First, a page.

No one really warns him just how much vomit is involved in handling a class of seventeen precocious four-year-olds. Or just how many of them enjoy eating glue, or paint, or licking the bottoms of shoes. And these are supposed to be the smart ones, or at least, the ones with the rich parents. It’s not exactly where Troy thought he’d end up teaching his first year, but when he’d seen the classroom during his interview, well. He’s testing out the waters here, and he’ll head off to a public school in a year or two after he knows what he’s really getting himself into.
He doesn’t quite make it out of Colorado either, although he might as well have. He Skypes with Abed a lot, and he’s still on Britta’s mailing list about injustices and sad people and cats wearing clothes no matter how many times he clicks the link to unsubscribe. But somehow it’s already been a solid three years since he even crossed the Greendale town line. It’s easier than he expects it to be, settling into living on his own, microwaving leftover pizza and waking up at six every morning. A year passes in Castle Rock and Troy realizes he’s actually sort of a grown up. Not just that, a successful and functional one.
The start of his second year at the Academy, he’s got on his first day bow tie and glasses, and this time he’s ready for Mary the receptionist to give him shit about his fashion choices. But these parents are crazy, and he learned quickly that dressing like this automatically gives him an in with the stay at home moms.
He’s out on the front steps, waving at last year’s students but mostly trying to pick out his new ones. He looks for the smallest ones, the girls that won’t stop fiddling with their backpacks or the boys that hesitate at climbing the steps. There’s one little girl actually crying over by her mom’s station wagon, and Troy knows it has to be one of his.
He’s down the stairs and all the way over to the curb before he even gets a good look at them, so he doesn’t really have a chance to hide his shock when the mom looks up at him from where she’s crouched down, and it’s Annie. It’s Annie with a little blonde girl who has a too-big backpack that’s probably stuffed with new notebooks and index cards and pencils and oh my god Annie has a four-year-old daughter which is sort of impossible. He’s going to long distance murder Abed over the internet for, you know, not mentioning this at all.
“Troy?” Annie’s face must look pretty similar to his own, because she’s rocking the startled Bambi look pretty well. But then she’s distracted as her daughter launches, backpack and all, right into her arms. Troy can’t help but notice she seems unsure as she wraps her daughter into a hug, and that there’s the glint of a wedding band on Annie’s finger. But her voice is firm and supportive when she says, “Isabel, I told you. You’ll be fine. You’re going to go in there and learn so many new things, you’ll have to teach me. That’s how smart you’ll be. Just be brave.”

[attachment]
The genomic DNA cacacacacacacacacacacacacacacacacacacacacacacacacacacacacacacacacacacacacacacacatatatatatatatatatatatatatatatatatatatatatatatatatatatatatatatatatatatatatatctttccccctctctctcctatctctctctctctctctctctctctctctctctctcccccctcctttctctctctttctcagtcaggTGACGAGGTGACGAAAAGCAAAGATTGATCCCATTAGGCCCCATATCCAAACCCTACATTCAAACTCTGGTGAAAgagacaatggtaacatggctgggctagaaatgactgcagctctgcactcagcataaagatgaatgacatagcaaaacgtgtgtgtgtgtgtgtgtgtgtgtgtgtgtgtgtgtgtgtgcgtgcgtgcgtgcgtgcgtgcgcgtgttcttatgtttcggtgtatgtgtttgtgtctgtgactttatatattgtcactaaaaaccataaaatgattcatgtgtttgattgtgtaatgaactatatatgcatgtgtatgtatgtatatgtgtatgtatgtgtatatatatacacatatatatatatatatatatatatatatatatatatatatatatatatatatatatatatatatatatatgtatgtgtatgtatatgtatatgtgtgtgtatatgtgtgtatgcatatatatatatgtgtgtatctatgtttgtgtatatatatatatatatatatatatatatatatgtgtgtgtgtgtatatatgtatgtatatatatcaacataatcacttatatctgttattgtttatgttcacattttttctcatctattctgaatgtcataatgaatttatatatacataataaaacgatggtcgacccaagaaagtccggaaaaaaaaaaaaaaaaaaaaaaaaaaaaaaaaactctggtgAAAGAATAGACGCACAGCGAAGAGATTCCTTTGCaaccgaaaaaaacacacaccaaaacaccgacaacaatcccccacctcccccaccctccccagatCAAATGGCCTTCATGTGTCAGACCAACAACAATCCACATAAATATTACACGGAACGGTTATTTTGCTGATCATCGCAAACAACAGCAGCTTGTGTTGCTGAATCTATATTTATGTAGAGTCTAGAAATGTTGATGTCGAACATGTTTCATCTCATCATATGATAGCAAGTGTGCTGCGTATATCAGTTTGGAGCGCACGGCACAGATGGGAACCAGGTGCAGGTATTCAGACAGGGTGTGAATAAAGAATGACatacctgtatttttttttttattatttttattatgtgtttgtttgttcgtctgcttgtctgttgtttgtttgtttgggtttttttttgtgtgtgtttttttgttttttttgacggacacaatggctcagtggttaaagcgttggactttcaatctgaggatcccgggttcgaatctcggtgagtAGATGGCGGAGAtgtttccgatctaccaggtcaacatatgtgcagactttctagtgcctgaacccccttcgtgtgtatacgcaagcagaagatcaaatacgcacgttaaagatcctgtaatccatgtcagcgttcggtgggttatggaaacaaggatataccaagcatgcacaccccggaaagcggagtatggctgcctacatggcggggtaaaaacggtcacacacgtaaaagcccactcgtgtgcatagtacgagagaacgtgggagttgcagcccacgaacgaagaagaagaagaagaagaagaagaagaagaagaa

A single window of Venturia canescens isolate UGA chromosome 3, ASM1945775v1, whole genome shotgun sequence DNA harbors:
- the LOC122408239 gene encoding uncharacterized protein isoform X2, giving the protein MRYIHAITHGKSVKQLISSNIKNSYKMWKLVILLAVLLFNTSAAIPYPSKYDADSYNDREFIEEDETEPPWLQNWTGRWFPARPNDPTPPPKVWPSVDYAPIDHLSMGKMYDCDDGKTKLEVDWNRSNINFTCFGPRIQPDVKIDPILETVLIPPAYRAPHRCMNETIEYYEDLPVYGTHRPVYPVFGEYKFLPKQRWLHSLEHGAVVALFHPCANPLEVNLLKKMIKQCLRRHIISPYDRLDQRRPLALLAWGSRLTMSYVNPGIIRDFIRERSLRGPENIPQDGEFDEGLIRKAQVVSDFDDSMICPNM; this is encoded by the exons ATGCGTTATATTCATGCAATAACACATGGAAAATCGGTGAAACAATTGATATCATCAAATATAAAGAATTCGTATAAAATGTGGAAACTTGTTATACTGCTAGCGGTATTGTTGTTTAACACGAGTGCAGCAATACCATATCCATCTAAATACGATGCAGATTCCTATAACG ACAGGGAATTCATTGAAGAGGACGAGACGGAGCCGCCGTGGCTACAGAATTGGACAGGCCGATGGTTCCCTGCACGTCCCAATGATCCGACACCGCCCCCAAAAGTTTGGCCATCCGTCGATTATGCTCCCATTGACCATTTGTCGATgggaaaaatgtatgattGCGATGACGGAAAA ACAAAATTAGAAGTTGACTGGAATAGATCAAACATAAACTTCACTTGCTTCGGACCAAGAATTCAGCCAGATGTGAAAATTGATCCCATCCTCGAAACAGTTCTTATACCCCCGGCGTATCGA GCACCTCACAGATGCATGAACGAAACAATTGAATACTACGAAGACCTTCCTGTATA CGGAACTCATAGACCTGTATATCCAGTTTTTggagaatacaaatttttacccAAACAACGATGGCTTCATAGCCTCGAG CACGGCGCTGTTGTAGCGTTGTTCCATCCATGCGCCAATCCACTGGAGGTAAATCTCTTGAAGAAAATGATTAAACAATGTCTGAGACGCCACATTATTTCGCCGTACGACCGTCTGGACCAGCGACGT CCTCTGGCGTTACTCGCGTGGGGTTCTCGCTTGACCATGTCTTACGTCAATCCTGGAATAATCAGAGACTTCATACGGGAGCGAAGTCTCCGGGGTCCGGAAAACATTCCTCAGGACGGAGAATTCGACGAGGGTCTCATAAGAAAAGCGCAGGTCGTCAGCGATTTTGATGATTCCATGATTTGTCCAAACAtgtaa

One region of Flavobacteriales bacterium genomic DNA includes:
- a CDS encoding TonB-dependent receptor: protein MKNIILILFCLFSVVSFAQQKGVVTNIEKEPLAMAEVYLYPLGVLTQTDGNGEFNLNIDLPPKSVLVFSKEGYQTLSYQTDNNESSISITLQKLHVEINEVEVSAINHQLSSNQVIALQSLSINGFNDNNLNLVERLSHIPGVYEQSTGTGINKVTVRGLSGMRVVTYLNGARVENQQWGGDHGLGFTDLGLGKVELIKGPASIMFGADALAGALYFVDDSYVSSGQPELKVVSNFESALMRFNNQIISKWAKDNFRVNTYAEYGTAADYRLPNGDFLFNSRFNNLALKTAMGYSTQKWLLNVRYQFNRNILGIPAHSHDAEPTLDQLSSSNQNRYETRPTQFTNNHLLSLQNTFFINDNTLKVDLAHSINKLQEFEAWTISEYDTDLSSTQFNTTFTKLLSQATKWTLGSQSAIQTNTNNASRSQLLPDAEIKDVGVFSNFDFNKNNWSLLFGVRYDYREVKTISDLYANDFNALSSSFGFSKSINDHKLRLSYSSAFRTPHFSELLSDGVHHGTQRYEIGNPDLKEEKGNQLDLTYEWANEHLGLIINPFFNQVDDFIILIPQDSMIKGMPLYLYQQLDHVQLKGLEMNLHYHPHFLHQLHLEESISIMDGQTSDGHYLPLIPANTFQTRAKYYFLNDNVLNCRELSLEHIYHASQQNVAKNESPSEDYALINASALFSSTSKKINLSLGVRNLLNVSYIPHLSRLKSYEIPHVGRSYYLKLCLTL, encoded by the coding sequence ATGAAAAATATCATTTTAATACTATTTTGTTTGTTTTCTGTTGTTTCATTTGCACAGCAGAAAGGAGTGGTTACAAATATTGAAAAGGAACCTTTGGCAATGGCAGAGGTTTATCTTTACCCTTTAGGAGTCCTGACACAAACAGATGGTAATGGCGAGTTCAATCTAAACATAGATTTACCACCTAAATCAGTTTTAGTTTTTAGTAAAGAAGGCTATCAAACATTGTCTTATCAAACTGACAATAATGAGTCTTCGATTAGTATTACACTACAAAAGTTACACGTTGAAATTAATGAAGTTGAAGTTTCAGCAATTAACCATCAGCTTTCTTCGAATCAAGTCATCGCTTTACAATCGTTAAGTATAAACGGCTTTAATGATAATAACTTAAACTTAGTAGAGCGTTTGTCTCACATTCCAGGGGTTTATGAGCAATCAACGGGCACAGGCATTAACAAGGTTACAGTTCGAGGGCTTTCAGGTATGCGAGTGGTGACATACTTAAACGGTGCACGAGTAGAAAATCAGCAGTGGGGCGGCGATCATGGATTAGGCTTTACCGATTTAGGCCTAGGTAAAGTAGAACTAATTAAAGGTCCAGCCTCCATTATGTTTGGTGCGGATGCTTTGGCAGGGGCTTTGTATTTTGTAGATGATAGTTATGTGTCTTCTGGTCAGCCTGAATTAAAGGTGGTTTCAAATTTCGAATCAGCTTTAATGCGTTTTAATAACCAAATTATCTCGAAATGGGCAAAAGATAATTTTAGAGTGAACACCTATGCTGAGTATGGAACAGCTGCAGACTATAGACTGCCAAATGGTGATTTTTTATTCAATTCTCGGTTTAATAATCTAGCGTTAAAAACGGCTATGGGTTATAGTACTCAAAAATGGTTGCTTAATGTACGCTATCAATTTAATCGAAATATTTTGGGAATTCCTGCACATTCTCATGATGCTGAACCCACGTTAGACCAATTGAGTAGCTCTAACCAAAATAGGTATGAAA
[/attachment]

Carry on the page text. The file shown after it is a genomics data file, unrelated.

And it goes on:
Annie turns her daughter around, tugs on her coat and gives her a push. When Isabel’s foot lands on the first step, Annie calls out, “You’re going to kick all their asses!”
Troy hasn’t seen so many disapproving looks since he attempted to start off his presentation on parent-teacher night with the theme song to Reading Rainbow, complete with tossing construction-paper butterflies into the air and everything. (He’s still not sure how that one went wrong. LeVar Burton is awesome.)
“You’re wearing a bow tie,” is Annie’s comment, like this isn’t the most awkward conversation they will have together.
“You’re married,” he counters. “And here.”
Annie’s watching Isabel hover outside of the main doors. “She’s his, from before. It’s kind of a long story.” Annie turns and looks at him, and all he can think about is the night outside her apartment in a messy yellow hallway on his twenty-first birthday, and how weird and distant it seems. It’s like he’s seeing two of Annie, present and past, and his mind can’t reconcile one with the other.
It’s impossible to try and cram three years of catching up into the minute or two he has before the bell, and he doesn’t even manage to figure out his first question before it starts to ring.
“I have to—”
“Educate the youth of tomorrow, yeah. Have a good day at school, Mr. Barnes.” She pats him a little on the arm, and smiles. “The first day of school was always my favorite. The whole year stretching out before you, new books and new shoes. New everything.”
“I’ll take care of her. Promise.”
“Yeah, I know. You were always good at that.” He remembers a sad girl leaning against the doorjamb to apartment 202, wearing a pink sweater and looking lost and young. He pulls her into a hug, and this time her hands know where to go. It’s over too quickly, but he really can’t be late to his own classroom on the first day of school.
“Hey, Annie - later?” he asks, already halfway to the stairs.
“Later,” she says. “Promise.”